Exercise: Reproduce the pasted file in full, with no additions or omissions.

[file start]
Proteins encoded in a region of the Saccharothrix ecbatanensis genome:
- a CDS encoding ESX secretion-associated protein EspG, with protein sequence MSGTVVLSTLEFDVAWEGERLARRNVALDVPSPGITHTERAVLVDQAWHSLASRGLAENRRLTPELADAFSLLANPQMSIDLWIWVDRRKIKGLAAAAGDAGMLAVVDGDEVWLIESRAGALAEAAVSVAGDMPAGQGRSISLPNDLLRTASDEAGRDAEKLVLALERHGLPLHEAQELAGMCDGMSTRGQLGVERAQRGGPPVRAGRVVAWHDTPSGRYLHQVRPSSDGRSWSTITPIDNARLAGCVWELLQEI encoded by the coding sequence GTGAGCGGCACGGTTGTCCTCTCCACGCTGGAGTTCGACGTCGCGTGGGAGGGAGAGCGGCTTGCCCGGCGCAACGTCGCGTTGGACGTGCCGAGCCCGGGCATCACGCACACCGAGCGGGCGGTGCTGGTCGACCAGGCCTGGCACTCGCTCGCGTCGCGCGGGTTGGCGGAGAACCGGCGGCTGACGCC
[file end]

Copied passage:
Proteins encoded in a region of the Saccharothrix ecbatanensis genome:
- a CDS encoding ESX secretion-associated protein EspG, with protein sequence MSGTVVLSTLEFDVAWEGERLARRNVALDVPSPGITHTERAVLVDQAWHSLASRGLAENRRLTPELADAFSLLANPQMSIDLWIWVDRRKIKGLAAAAGDAGMLAVVDGDEVWLIESRAGALAEAAVSVAGDMPAGQGRSISLPNDLLRTASDEAGRDAEKLVLALERHGLPLHEAQELAGMCDGMSTRGQLGVERAQRGGPPVRAGRVVAWHDTPSGRYLHQVRPSSDGRSWSTITPIDNARLAGCVWELLQEI encoded by the coding sequence GTGAGCGGCACGGTTGTCCTCTCCACGCTGGAGTTCGACGTCGCGTGGGAGGGAGAGCGGCTTGCCCGGCGCAACGTCGCGTTGGACGTGCCGAGCCCGGGCATCACGCACACCGAGCGGGCGGTGCTGGTCGACCAGGCCTGGCACTCGCTCGCGTCGCGCGGGTTGGCGGAGAACCGGCGGCTGACGCC